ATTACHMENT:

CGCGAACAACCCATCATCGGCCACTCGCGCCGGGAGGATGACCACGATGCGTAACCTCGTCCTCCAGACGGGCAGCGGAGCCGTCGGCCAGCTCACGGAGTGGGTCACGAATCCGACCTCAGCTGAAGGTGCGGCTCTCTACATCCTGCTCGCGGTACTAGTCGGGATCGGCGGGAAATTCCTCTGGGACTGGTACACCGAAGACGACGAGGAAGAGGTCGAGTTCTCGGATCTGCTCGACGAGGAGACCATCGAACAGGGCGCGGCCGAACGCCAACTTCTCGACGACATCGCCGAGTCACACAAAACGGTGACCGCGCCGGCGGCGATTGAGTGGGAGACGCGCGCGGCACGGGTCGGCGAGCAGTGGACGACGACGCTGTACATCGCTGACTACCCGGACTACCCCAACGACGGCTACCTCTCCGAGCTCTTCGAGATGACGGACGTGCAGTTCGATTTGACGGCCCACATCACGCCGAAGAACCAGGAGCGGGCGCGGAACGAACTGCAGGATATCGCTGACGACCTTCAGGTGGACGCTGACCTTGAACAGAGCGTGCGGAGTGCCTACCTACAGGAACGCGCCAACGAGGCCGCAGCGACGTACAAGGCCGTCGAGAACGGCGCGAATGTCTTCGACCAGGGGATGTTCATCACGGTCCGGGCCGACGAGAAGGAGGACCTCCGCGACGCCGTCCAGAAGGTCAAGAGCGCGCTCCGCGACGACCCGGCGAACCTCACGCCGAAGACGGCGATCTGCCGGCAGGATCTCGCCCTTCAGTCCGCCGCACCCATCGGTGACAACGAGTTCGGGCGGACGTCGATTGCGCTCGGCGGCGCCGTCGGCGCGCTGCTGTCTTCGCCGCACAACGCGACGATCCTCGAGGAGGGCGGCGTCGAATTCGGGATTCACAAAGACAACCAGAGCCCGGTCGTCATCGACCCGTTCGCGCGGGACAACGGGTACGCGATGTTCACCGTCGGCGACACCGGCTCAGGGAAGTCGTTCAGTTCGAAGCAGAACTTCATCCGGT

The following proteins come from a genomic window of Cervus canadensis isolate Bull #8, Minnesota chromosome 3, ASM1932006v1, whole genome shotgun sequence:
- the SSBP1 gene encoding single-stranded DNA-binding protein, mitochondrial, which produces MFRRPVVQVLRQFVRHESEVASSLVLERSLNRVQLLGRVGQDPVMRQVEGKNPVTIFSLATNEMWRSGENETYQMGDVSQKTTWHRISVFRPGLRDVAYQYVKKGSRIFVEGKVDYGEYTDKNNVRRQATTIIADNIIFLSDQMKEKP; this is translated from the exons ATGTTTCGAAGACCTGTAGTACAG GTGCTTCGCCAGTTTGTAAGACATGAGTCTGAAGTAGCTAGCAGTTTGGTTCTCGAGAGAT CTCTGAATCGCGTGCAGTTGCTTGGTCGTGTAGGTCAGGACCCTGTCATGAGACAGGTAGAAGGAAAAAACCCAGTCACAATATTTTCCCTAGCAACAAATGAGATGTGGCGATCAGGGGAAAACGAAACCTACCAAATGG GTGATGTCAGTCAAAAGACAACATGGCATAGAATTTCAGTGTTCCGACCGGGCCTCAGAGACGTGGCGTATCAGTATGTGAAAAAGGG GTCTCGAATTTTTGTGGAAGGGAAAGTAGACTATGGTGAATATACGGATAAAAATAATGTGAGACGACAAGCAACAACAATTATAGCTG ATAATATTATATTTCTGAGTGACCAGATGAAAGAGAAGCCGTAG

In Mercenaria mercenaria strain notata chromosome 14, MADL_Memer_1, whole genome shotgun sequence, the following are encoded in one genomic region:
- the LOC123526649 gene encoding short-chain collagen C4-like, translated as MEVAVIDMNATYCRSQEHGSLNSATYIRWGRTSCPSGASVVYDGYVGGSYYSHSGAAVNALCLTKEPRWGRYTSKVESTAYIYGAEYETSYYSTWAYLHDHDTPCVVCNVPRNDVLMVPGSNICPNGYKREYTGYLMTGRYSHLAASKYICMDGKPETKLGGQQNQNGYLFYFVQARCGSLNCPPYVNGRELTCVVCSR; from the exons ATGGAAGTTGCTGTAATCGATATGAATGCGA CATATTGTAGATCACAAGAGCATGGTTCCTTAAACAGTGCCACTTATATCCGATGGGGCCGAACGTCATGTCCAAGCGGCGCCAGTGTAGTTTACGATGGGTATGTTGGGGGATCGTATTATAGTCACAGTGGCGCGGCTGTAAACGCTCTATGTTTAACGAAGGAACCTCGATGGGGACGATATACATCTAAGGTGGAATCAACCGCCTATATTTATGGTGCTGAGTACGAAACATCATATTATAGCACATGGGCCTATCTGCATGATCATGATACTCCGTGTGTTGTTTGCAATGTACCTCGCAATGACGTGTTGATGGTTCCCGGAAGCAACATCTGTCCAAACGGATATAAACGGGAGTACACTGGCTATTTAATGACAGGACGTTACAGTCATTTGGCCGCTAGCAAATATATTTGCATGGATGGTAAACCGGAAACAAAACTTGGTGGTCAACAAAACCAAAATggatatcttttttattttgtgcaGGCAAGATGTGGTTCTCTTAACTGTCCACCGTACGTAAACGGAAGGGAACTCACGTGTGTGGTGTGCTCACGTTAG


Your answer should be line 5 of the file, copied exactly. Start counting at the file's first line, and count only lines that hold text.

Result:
- the LOC123526649 gene encoding short-chain collagen C4-like, translated as MEVAVIDMNATYCRSQEHGSLNSATYIRWGRTSCPSGASVVYDGYVGGSYYSHSGAAVNALCLTKEPRWGRYTSKVESTAYIYGAEYETSYYSTWAYLHDHDTPCVVCNVPRNDVLMVPGSNICPNGYKREYTGYLMTGRYSHLAASKYICMDGKPETKLGGQQNQNGYLFYFVQARCGSLNCPPYVNGRELTCVVCSR; from the exons ATGGAAGTTGCTGTAATCGATATGAATGCGA CATATTGTAGATCACAAGAGCATGGTTCCTTAAACAGTGCCACTTATATCCGATGGGGCCGAACGTCATGTCCAAGCGGCGCCAGTGTAGTTTACGATGGGTATGTTGGGGGATCGTATTATAGTCACAGTGGCGCGGCTGTAAACGCTCTATGTTTAACGAAGGAACCTCGATGGGGACGATATACATCTAAGGTGGAATCAACCGCCTATATTTATGGTGCTGAGTACGAAACATCATATTATAGCACATGGGCCTATCTGCATGATCATGATACTCCGTGTGTTGTTTGCAATGTACCTCGCAATGACGTGTTGATGGTTCCCGGAAGCAACATCTGTCCAAACGGATATAAACGGGAGTACACTGGCTATTTAATGACAGGACGTTACAGTCATTTGGCCGCTAGCAAATATATTTGCATGGATGGTAAACCGGAAACAAAACTTGGTGGTCAACAAAACCAAAATggatatcttttttattttgtgcaGGCAAGATGTGGTTCTCTTAACTGTCCACCGTACGTAAACGGAAGGGAACTCACGTGTGTGGTGTGCTCACGTTAG